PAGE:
It also can save you money on some maintenance costs, especially the unexpected kind. Because you’re generally leasing a new car only for a few years, years when the car is still likely to be under the manufacturer’s warranty, the likelihood of pricey repairs is mitigated. In fact, many lease agreements include certain repair costs. 

A leased car also means that you won’t have to worry about selling or a trade-in when you’re ready for a new one. And it can even be more cost-effective if your credit score has taken a hit and you can’t afford to do a shorter-term auto loan.

High interest can make the total cost of buying significantly more than leasing, particularly if you are edging into loan terms over 5 years. Just like with traditional trade ins, dealerships may offer incentives at the end of your lease if you decide to lease again.

To recap, depending on the terms and your plan, leasing may benefit you in mitigating the expense of down payments, maintenance, and the eventual impact of depreciation. 

When Is It Better to Buy a Car?

In the last few years as the market shifted due to decreased supply and a higher interest rate environment, your long-standing assumptions about whether to buy or lease might be challenged.

Still, whereas leasing is a perpetual expense, the main advantage to buying is the ability to completely pay your car off and have no car payments.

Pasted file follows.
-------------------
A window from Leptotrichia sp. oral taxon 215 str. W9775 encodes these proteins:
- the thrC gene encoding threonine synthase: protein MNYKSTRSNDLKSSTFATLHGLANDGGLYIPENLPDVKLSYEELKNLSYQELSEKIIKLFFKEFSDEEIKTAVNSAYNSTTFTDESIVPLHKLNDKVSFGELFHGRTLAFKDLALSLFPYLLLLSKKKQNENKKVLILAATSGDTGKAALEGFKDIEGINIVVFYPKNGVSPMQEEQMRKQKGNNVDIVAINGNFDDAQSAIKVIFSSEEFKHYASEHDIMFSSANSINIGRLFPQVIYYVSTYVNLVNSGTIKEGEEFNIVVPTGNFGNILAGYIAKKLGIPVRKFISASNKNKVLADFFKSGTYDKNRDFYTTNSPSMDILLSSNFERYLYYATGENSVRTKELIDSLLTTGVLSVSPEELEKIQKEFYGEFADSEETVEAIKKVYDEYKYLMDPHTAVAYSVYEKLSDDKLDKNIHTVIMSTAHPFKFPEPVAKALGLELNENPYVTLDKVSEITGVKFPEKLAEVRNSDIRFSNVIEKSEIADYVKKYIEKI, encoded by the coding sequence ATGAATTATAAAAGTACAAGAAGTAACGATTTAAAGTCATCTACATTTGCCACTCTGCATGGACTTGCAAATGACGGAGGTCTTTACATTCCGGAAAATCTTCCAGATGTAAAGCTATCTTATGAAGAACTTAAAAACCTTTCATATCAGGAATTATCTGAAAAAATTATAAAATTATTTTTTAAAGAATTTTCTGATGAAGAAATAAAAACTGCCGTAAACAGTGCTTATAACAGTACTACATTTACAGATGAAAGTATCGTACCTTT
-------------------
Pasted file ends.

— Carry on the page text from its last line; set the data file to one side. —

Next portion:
Even if you have higher monthly payments for a time, buying should save you money in a long-term view, particularly if you plan to own the vehicle for a while. 

When you buy, your car is an asset that you can sell or trade at any time. Although unlike real estate, it is a depreciating asset, you’re not stuck in a lease term with penalties on how you can use the car, which can tack on extra fees over time.

Interested in modification? Buying is the only option for car enthusiasts who want to soup their car up or modify the exterior in any way.

If you’re driving your vehicle a lot, any savings through leasing may not be realized when you're in a contract with a mileage limit of 10,000-15,000 miles per year where going over incurs large penalties. 

To recap, benefits to buying are ability to pay off, no restrictions on mileage or modifications, and ownership of an asset that gives you a bit more flexibility, despite the reality of depreciation.

How Does Leasing Affect My Financial Plan?

Leasing may be a very attractive option due to the low payments, the ability to use a newer vehicle, and lower maintenance costs. But it can still have significant impacts on your financial plan.

The most significant impact is that it costs more, in the long run, to continually lease vehicles and the reality is you will never own an asset at the end of the lease.